UNICEF Iraq Briefing Note Education, 30 September 2016
Several weeks before of the start of the new school year, UNICEF and the Iraqi Ministry of Education launched a nationwide Back to School campaign in 10 governorates.
An estimated 1.4 million children were reached with public information messages, transport assistance, school supplies, and other services.
The campaign aims to get more children into classrooms, and to enable those already in formal education to stay there.
In 2016, UNICEF has helped to get more than 116,000 out of school children back into classrooms, to install pre-fab school structures benefitting 42,000 displaced children, and to distribute school supplies and learning materials to more than 280,000 children.
UNICEF has also trained more than 2,350 education staff, helped 383 schools improve their governance practices, mainstreamed life skills education in 439 schools, and helped to reopen schools in previously inaccessible areas like Anbar.
3.5 million school-aged Iraqi children are missing out on education, which means they are at increased risk of early marriage, child labour and recruitment into armed groups.
About 1 million school-aged children are internally displaced, and 70 per cent of them have lost an entire year of school.
Approximately 64,000 Syrian refugee children living in Iraq have had their education disrupted. We are particularly concerned for the children displaced in Anbar and along the Mosul corridor due to ongoing fighting. Over the past few weeks, thousands have fled their homes to camps and informal settlements. As the conflict intensifies, we are preparing to support hundreds of thousands more children, along with their families.
Across Anbar governorate, UNICEF and partners are mobilising communities with back to school campaigns; refurbishing and extending school structures; providing desks, textbooks and school bags; and helping children to catch up on lost school time, as well as to reintegrate into the education system.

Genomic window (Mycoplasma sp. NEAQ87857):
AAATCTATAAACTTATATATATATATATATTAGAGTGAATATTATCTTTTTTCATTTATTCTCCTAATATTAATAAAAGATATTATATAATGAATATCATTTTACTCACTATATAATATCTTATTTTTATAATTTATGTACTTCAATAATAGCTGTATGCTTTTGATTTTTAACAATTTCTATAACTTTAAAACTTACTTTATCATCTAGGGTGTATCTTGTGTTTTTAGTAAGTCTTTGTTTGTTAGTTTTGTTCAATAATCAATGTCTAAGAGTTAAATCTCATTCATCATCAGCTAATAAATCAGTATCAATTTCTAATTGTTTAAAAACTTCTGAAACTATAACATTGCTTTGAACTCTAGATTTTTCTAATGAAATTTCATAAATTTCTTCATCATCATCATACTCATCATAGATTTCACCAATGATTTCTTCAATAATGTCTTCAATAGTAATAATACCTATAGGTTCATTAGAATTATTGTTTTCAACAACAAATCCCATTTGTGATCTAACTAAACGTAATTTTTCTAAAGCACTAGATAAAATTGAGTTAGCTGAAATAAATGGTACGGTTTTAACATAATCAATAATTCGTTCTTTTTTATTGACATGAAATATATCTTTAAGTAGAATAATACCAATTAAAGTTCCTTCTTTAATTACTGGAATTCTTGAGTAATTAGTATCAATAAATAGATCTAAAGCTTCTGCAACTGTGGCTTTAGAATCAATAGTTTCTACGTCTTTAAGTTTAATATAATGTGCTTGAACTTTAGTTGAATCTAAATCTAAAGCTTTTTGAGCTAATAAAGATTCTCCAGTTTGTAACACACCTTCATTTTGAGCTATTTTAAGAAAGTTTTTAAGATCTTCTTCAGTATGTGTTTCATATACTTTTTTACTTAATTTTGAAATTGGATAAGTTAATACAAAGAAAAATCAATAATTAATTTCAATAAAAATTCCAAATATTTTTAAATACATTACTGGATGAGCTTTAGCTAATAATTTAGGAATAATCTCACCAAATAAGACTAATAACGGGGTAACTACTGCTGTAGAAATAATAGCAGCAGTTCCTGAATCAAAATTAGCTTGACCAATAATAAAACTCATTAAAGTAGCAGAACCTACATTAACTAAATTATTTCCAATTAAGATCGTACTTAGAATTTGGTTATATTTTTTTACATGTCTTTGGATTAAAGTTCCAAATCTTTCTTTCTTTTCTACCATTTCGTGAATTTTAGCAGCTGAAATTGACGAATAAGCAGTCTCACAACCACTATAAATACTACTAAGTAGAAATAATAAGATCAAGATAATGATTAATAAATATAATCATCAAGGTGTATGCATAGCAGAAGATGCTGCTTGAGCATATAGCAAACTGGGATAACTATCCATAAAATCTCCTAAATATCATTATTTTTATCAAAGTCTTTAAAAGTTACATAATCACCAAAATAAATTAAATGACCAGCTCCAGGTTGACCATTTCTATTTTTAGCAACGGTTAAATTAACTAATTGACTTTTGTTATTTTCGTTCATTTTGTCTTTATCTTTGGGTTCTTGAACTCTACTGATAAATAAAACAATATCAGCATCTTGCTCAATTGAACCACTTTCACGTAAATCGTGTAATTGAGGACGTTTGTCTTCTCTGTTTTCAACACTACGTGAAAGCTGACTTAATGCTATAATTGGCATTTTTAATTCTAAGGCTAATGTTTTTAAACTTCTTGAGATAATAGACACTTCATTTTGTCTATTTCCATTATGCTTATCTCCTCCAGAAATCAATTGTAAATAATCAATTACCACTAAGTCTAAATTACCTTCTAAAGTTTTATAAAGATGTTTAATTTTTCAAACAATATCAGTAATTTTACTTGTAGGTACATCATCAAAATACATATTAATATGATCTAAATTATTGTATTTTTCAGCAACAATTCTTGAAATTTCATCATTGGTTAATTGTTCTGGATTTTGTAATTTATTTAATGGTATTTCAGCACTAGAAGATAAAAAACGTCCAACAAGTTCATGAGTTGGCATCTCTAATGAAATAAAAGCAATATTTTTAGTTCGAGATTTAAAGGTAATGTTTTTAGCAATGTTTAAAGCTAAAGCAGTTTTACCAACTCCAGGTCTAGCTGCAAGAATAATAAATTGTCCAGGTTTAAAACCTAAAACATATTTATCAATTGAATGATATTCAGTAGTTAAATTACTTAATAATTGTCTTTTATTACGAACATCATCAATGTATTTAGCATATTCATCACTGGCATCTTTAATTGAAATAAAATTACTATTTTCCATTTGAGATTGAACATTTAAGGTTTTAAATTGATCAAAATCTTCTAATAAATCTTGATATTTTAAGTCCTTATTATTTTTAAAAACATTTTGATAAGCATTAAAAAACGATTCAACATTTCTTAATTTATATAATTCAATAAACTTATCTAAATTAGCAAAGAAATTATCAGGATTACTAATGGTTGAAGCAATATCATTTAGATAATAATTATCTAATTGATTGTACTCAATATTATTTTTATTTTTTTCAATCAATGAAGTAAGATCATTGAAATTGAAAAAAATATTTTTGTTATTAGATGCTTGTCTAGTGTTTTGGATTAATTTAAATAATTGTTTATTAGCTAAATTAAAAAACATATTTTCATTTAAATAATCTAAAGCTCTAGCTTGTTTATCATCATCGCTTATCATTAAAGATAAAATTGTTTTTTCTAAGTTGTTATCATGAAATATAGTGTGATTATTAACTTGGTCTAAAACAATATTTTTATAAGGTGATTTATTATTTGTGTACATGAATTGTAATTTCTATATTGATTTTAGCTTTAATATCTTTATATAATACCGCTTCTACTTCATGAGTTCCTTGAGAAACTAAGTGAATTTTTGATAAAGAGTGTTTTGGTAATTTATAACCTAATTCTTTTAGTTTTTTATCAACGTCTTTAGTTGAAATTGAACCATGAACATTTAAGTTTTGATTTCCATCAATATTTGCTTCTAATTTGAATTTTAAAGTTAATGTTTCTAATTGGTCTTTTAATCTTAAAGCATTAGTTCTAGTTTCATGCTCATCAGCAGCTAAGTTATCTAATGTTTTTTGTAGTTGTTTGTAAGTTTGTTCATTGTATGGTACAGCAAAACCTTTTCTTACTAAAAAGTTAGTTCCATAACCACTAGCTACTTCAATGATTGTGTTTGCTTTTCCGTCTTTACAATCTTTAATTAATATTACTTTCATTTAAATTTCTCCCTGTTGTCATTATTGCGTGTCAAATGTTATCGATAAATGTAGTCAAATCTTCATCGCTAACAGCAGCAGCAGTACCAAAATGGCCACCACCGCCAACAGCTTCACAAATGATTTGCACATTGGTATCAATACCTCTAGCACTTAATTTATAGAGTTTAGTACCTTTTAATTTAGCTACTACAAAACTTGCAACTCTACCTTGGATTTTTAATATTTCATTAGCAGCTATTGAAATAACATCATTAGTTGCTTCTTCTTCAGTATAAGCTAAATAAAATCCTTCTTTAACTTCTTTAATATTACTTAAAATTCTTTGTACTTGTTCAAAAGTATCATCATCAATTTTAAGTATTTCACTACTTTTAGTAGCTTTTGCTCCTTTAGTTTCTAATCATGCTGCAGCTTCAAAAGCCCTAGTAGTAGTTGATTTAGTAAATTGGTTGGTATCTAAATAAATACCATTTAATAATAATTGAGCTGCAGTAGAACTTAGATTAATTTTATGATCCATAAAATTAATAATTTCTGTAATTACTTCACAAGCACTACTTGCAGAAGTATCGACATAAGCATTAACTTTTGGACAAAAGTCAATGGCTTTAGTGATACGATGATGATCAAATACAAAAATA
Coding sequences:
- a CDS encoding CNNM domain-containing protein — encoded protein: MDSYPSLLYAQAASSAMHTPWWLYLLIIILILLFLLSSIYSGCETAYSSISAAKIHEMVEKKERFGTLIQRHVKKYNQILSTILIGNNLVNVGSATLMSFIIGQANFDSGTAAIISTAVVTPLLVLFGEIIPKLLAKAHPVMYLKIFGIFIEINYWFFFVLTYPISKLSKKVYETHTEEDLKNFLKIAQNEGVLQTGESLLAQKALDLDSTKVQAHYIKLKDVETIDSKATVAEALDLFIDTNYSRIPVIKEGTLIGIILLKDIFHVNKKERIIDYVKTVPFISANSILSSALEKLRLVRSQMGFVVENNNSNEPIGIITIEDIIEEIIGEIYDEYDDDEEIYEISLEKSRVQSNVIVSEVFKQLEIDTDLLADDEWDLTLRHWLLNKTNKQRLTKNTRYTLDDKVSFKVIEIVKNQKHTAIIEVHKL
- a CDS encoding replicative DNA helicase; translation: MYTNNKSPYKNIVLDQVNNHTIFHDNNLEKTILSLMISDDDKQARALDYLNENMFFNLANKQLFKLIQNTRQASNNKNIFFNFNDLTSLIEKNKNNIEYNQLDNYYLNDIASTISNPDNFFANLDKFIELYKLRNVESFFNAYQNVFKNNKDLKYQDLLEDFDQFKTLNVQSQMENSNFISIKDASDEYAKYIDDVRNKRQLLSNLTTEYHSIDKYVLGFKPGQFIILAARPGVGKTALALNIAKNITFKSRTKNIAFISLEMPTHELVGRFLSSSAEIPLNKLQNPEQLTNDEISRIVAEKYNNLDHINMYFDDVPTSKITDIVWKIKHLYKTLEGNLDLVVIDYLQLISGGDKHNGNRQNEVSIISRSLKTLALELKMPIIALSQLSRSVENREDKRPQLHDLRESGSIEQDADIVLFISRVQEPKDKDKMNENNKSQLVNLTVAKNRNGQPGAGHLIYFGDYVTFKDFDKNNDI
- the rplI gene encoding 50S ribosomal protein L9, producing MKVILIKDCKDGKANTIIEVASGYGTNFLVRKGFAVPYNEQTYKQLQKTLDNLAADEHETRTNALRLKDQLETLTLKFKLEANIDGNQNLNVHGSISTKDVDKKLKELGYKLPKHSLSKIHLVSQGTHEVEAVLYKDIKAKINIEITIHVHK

There are 10 million school-aged children across the country – far too many of them have suffered displacement, violence, trauma, or some other form of abuse.
UNICEF’s activities in Iraq
UNICEF strives to enable Iraq’s children to access a good standard of education and to learn in safe and protected environments. Together with Save the Children and the Government of Iraq, UNICEF co-leads the coordination of the overall Education response.
UNICEF offers emergency assistance to displaced Iraqi and Syrian refugee children, and longer term support to strengthen education systems and services across Iraq.
We help to build, expand and rehabilitate schools, provide teaching and learning materials, train education personnel, offer alternative and accelerated learning opportunities, strengthen education systems, and support families to keep their children in school.
Education sector challenges
The Iraqi education sector suffers from structural challenges that have been exacerbated by conflict and large scale population displacements.
Children on the move often miss out on schooling and have difficulty accessing education where they have temporarily settled.
Children in communities hosting displaced people suffer from the declining quality of education in a system that is increasingly under pressure. More than 1.1 million children in host communities have been affected by the crisis.
Schools across the country are overcrowded and understaffed. Many operate two or three shifts, reducing the amount of time children have to learn. In classes that are running, there is a high pupil-to-teacher ratio. Teachers are in short supply – and many of them have been displaced.
Many schools are being used to house internally displaced persons which will likely delay the start of the school year for children living in those areas.
One in five schools in Iraq is out of use due to conflict. Since 2014, the UN has verified 135 attacks on education facilities and personnel.
For more information contact:
Farah Dakhlallah, UNICEF Iraq Office, +964 782 782 0238 firstname.lastname@example.org